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Sustainable hydrogen: still a long way to go?

Why hydrogen emits CO2

Didier Dalmazzone, Professor of Chemistry and Processes at ENSTA Paris (IP Paris)
On July 8th, 2021 |
4 mins reading time

Ddidier Dalmazzone
Didier Dalmazzone
Professor of Chemistry and Processes at ENSTA Paris (IP Paris)
Key takeaways
  • Grey hydrogen, the most widespread method to produce H2, is also the process with the worst carbon footprint.
  • It is produced by natural gas steam reforming costing5€/kg vs 6€/kg for hydrogen produced using electrolysis.
  • Hydrogen production would need to increase by a factor of 14 to cover 20% of the global energy consumption –not currently possible with grey hydrogen.
  • Energy from hydrogen can be used to make other fuels, directly as propellant or in a fuel cell – each with their own challenges to overcome.

“Grey hydro­gen” is made by using fos­sil fuels. It is by far the most wide­spread method to pro­duce hydro­gen today. It is also the process with the worst car­bon foot­print. Far from achiev­ing its future poten­tial as a source of ener­gy, today hydro­gen is main­ly used as a raw mate­r­i­al in indus­try. It can be used in oil refin­ing for hydro­c­rack­ing and desul­fu­r­iz­ing fuels (approx­i­mate­ly 44% of total demand), in ammo­nia syn­the­sis for nitroge­nous fer­til­iz­ers (38%), in the pro­duc­tion of chem­i­cals (8%), or even in the food indus­try or oth­er appli­ca­tions (10%). These needs rep­re­sent 75 mil­lion tons of hydro­gen per year on a glob­al scale.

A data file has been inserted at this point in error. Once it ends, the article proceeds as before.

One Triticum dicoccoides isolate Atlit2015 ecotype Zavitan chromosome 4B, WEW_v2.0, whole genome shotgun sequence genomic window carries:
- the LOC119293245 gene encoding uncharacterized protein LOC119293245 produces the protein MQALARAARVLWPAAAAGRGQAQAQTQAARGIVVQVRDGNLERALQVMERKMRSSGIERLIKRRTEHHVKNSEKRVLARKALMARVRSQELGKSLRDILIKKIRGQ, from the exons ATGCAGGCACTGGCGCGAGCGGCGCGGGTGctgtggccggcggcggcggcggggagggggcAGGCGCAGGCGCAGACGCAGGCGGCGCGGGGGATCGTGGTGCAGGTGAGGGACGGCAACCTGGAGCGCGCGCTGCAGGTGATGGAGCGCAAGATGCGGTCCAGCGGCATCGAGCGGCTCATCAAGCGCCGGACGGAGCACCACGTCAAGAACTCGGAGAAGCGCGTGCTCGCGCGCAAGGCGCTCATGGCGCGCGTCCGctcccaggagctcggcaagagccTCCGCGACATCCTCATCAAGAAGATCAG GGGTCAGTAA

Forty-eight per­cent (48%) of the pro­duc­tion is cov­ered via nat­ur­al gas (methane) steam reform­ing, 30% is pro­duced from petro­le­um hydro­car­bon and 18% through coal gasi­fi­ca­tion. This pro­duc­tion caus­es one bil­lion tons of CO2 each year. Water elec­trol­y­sis, with a much low­er car­bon foot­print – although it depends on the ener­gy mix – cur­rent­ly cov­ers less than 5% of the demand.

Why do we still need fos­sil fuels?

In any case, the pro­duc­tion of hydro­gen requires split­ting water mol­e­cules, a process which demands a large amount of ener­gy: more than 40 kWh to make 1 kg of hydro­gen. In con­ven­tion­al meth­ods, part of this ener­gy is pro­vid­ed by the reac­tion of fuel with high-tem­per­a­ture steam. This mix­ture of fuel and water is then trans­formed in a mix of car­bon monox­ide (CO) and hydro­gen by the reform­ing reac­tion. How­ev­er, this oper­a­tion requires an addi­tion­al ener­gy source, brought about by the com­bus­tion of fuel or gas to main­tain the reform­ing reac­tor at the prop­er tem­per­a­ture. After this first step, it is nec­es­sary to resort to a “water-gas shift” reac­tion to con­vert CO, which is very tox­ic, into CO2 by reac­tion with medi­um-tem­per­a­ture steam.